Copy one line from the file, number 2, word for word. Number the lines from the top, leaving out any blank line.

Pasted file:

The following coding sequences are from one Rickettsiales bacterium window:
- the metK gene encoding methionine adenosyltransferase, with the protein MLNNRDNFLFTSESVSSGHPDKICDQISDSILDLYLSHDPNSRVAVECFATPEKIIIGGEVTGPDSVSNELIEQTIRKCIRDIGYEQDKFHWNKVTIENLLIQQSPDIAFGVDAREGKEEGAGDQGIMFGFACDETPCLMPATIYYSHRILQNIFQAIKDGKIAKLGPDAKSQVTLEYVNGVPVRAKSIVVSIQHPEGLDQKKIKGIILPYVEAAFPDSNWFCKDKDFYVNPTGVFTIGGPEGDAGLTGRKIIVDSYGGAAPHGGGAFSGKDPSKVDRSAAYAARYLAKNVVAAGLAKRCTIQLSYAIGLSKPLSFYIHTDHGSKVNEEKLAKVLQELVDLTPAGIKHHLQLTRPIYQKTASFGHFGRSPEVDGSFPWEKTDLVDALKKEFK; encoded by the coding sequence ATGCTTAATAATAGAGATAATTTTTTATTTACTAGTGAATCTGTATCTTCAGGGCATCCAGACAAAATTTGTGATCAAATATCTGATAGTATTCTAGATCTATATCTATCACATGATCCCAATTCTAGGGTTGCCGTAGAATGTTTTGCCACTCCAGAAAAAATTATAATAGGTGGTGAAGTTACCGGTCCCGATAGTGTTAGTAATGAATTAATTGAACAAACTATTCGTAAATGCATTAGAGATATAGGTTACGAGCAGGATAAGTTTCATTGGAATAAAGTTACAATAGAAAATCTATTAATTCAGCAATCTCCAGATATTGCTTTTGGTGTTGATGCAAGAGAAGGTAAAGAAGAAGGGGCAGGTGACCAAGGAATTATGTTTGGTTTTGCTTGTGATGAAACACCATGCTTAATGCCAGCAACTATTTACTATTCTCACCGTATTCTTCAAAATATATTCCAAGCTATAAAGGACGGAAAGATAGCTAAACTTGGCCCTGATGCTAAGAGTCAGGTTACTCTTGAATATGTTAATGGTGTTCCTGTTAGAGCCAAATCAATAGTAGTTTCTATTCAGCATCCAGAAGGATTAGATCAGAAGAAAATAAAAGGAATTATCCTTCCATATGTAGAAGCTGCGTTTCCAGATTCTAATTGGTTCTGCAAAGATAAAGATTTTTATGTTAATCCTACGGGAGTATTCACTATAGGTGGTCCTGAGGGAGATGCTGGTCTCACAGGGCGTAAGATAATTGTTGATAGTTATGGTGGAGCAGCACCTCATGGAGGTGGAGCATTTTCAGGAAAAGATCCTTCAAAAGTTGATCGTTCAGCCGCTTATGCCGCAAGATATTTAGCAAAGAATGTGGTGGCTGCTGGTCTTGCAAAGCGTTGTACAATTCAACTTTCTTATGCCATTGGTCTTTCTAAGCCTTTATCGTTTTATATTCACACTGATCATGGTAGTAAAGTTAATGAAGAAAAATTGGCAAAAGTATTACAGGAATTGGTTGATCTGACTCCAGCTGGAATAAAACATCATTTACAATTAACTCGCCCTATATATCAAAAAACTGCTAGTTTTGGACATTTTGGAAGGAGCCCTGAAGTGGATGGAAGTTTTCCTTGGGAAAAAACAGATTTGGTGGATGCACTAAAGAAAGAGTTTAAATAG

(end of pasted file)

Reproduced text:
- the metK gene encoding methionine adenosyltransferase, with the protein MLNNRDNFLFTSESVSSGHPDKICDQISDSILDLYLSHDPNSRVAVECFATPEKIIIGGEVTGPDSVSNELIEQTIRKCIRDIGYEQDKFHWNKVTIENLLIQQSPDIAFGVDAREGKEEGAGDQGIMFGFACDETPCLMPATIYYSHRILQNIFQAIKDGKIAKLGPDAKSQVTLEYVNGVPVRAKSIVVSIQHPEGLDQKKIKGIILPYVEAAFPDSNWFCKDKDFYVNPTGVFTIGGPEGDAGLTGRKIIVDSYGGAAPHGGGAFSGKDPSKVDRSAAYAARYLAKNVVAAGLAKRCTIQLSYAIGLSKPLSFYIHTDHGSKVNEEKLAKVLQELVDLTPAGIKHHLQLTRPIYQKTASFGHFGRSPEVDGSFPWEKTDLVDALKKEFK; encoded by the coding sequence ATGCTTAATAATAGAGATAATTTTTTATTTACTAGTGAATCTGTATCTTCAGGGCATCCAGACAAAATTTGTGATCAAATATCTGATAGTATTCTAGATCTATATCTATCACATGATCCCAATTCTAGGGTTGCCGTAGAATGTTTTGCCACTCCAGAAAAAATTATAATAGGTGGTGAAGTTACCGGTCCCGATAGTGTTAGTAATGAATTAATTGAACAAACTATTCGTAAATGCATTAGAGATATAGGTTACGAGCAGGATAAGTTTCATTGGAATAAAGTTACAATAGAAAATCTATTAATTCAGCAATCTCCAGATATTGCTTTTGGTGTTGATGCAAGAGAAGGTAAAGAAGAAGGGGCAGGTGACCAAGGAATTATGTTTGGTTTTGCTTGTGATGAAACACCATGCTTAATGCCAGCAACTATTTACTATTCTCACCGTATTCTTCAAAATATATTCCAAGCTATAAAGGACGGAAAGATAGCTAAACTTGGCCCTGATGCTAAGAGTCAGGTTACTCTTGAATATGTTAATGGTGTTCCTGTTAGAGCCAAATCAATAGTAGTTTCTATTCAGCATCCAGAAGGATTAGATCAGAAGAAAATAAAAGGAATTATCCTTCCATATGTAGAAGCTGCGTTTCCAGATTCTAATTGGTTCTGCAAAGATAAAGATTTTTATGTTAATCCTACGGGAGTATTCACTATAGGTGGTCCTGAGGGAGATGCTGGTCTCACAGGGCGTAAGATAATTGTTGATAGTTATGGTGGAGCAGCACCTCATGGAGGTGGAGCATTTTCAGGAAAAGATCCTTCAAAAGTTGATCGTTCAGCCGCTTATGCCGCAAGATATTTAGCAAAGAATGTGGTGGCTGCTGGTCTTGCAAAGCGTTGTACAATTCAACTTTCTTATGCCATTGGTCTTTCTAAGCCTTTATCGTTTTATATTCACACTGATCATGGTAGTAAAGTTAATGAAGAAAAATTGGCAAAAGTATTACAGGAATTGGTTGATCTGACTCCAGCTGGAATAAAACATCATTTACAATTAACTCGCCCTATATATCAAAAAACTGCTAGTTTTGGACATTTTGGAAGGAGCCCTGAAGTGGATGGAAGTTTTCCTTGGGAAAAAACAGATTTGGTGGATGCACTAAAGAAAGAGTTTAAATAG